Last week I set out to add another piece to my outdoor-chick toolbox. Having secured my Southern Appalachian Naturalist Certification last year and renewed my Wilderness First Aid certification in January, I had nothing else on my radar. But when my dear, insane soul-sister, Karan of E-Corps, told me in no uncertain terms I needed to join her for a Leave No Trace Trainer course, I didn’t object.
If you’re not familiar with them, these are the guiding principles of Leave No Trace:
- Plan ahead and prepare
- Travel and camp on durable surfaces
- Dispose of waste properly
- Leave what you find
- Minimize campfire impacts
- Respect wildlife
- Be considerate of other visitors
Before setting out to our training location at Neels Gap on the Appalachian Trail in North Georgia, we each picked one of the Seven Principles of Leave No Trace to research in-depth and present to the class. I chose Respect Wildlife and dove into how to present the topic in a new way. I struggled for a bit until I went to where I do my best thinking… the trails. It was there my idea hit me and gelled into a working plan. More on that in a bit.
Adventures in preparation
As excited as I was about the class, I hadn’t been on an overnight backpack in a very long time and resurrecting those packing skills from deep in my memory was a daunting task. These days, I can pack for a 10,000-mile camping road-trip in my sleep but it took a great amount of effort through no-longer-familiar decisions to get myself ready for a backpacking adventure.
On top of hauling out long-unused gear, I checked the weather and realized we were in for a miserable time. The challenge of backpacking for the first time in ages was going to be compounded by dreary, wet, bone-chilling cold and the need to have everything completely waterproof. After a multitude of mini-crises about which pack to use, remembering how to pack, what food to bring, how to get my weight down, how to keep everything dry, and whether or not to haul my massive camera, I managed to get my act together and to class.
Class began at a cabin near Neels Gap where we met the rest of our classmates and our leaders, Tom and Alex. Instructor Tom, got us started with some basics about the Leave No Trace Principles then moved on to some activities to get us thinking and discussing the basis for the principles and the overlap between them. Leave No Trace volunteer and AT uber-hiker, Alex, gave us some practical tips for practicing LNT ourselves as well as how to share the principles when we encounter others who clearly aren’t familiar with them.
Under better meteorological circumstances, Tom would have led us out for a longer hike and more field study. That would have extended out miserable weather exposure though, so he cut us some slack and we lingered in the warmth and dryness of the cabin for most of the morning. So that’s where my buddies, Karan and Hollis, and I improvised to give our presentations.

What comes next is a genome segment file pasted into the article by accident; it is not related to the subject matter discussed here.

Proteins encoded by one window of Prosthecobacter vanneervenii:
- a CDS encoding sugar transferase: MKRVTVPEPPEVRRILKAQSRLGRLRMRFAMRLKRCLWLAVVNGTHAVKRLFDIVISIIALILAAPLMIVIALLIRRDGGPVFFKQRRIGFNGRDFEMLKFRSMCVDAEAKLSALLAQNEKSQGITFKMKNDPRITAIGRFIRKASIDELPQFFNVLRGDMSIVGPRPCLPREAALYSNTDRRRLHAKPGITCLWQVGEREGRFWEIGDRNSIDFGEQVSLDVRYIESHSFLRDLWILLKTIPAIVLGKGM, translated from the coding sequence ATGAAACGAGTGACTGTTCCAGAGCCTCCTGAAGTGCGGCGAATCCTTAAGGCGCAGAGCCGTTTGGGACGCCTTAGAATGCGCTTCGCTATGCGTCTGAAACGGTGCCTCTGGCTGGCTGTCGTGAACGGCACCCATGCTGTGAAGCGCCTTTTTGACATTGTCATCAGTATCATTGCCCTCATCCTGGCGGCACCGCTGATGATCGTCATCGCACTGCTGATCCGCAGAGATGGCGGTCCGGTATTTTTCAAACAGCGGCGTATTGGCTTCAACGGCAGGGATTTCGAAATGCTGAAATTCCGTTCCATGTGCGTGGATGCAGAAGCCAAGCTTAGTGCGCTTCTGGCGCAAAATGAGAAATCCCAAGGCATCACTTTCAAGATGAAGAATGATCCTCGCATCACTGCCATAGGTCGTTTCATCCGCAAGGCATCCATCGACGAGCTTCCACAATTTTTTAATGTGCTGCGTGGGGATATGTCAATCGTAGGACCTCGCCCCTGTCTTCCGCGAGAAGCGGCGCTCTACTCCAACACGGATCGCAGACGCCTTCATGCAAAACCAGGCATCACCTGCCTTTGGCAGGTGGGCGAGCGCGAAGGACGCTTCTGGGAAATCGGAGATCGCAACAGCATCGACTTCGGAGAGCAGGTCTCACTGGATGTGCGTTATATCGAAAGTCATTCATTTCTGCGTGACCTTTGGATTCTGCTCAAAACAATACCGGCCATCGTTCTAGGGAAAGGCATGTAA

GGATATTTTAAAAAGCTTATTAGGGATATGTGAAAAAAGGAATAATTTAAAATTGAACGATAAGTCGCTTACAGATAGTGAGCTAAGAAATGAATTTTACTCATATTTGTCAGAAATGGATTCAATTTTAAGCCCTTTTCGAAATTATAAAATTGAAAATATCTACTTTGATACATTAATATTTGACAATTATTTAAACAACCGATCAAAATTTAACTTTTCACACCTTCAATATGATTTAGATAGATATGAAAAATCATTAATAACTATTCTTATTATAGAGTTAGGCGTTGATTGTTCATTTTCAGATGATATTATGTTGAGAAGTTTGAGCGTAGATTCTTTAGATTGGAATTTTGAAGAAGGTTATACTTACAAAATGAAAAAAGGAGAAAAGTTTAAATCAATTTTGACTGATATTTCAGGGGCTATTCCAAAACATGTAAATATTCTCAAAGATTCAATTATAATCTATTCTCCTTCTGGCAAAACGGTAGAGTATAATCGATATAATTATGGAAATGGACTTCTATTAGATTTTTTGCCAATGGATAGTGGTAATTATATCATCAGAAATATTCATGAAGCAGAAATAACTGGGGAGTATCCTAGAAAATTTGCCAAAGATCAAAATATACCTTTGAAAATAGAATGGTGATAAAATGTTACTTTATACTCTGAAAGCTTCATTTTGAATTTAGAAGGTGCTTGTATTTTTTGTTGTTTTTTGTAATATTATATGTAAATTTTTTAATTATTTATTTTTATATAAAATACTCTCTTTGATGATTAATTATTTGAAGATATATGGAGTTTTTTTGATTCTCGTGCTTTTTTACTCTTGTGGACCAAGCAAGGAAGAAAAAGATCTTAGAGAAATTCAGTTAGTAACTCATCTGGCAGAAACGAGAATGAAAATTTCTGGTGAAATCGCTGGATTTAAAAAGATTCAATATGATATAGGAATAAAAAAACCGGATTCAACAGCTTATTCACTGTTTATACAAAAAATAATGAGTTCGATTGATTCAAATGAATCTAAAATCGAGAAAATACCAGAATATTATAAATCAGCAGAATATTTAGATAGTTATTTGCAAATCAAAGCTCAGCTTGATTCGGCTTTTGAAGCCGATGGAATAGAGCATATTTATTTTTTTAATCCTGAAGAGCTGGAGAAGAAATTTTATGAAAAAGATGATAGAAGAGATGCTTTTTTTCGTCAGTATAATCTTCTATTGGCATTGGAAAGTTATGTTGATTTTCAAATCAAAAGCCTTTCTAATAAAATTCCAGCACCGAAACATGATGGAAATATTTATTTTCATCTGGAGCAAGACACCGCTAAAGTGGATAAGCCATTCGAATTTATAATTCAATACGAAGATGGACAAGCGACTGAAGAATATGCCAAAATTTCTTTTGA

In an effort to avoid straight lecture and regurgitation, my lightbulb moment on the trail a few days earlier involved creating a role-playing scenario for my Respect Wildlife topic. This was a big gamble since I had no idea if my classmates would embrace becoming bears and chipmunks. Before we got started I handed everyone a card with their animal persona and scenario… everything from a team of chipmunk food-stealing con-artists to bears who liked to play bear-bag pinata.
I knew Karan and Hollis would deliver so I had them start my “counseling” session for wayward forest critters who’ve had run-ins with humans. They set the tone beautifully and I had to stifle my laughter as Karan impersonated a chipmunk with a penchant for human food. With that, the rest of the class followed suit in putting themselves in wildlife’s shoes so-to-speak.
In the field
With half of our class presentations given in the cabin, we set out to the field for the remainder of our training. In the soaking rain, the wet trail provided the opportunity to consider best path choices in terms of traveling on durable surfaces. For the most part though, we simply trudged through the chilling fog and rain to our camp at Bull Gap.
Once there, we set up camp with some guidance on best and worst places to pitch tents and how to set up camp so as not to be inconsiderate to other hikers. Fortunately the rain had stopped temporarily so we only had to contend with dripping from trees as we set up camp. And after some time to settle in, we got back to the business at hand of learning how to teach and practice Leave No Trace on the trail… albeit a foggy, sopping wet, miserably cold one.
It was here that we covered the subjects of proper waste disposal, minimizing campfire impacts, the ins-and-outs of hanging bear bags, and how to be considerate of other visitors.
In a nutshell…
At a minimum, taking a Leave No Trace Awareness class is important for anyone who pursues outdoor wilderness activities. Newbies and experienced outdoor-folk alike can learn a lot. It benefits you, the people around you, and our outdoor playgrounds by minimizing our impact and making us more thoughtful about how we use and inhabit our natural areas.
So now that I’ve added another notch in my outdoor-chick belt, the big question is would I recommend the Trainer course to others? Absolutely. I’m obviously no stranger to outdoor pursuits and I’ve always used the Leave No Trace ethic in my adventures, but I still learned a lot from taking the Trainer course and I’m looking forward to taking that information out to spread the word about Leave No Trace through Awareness classes.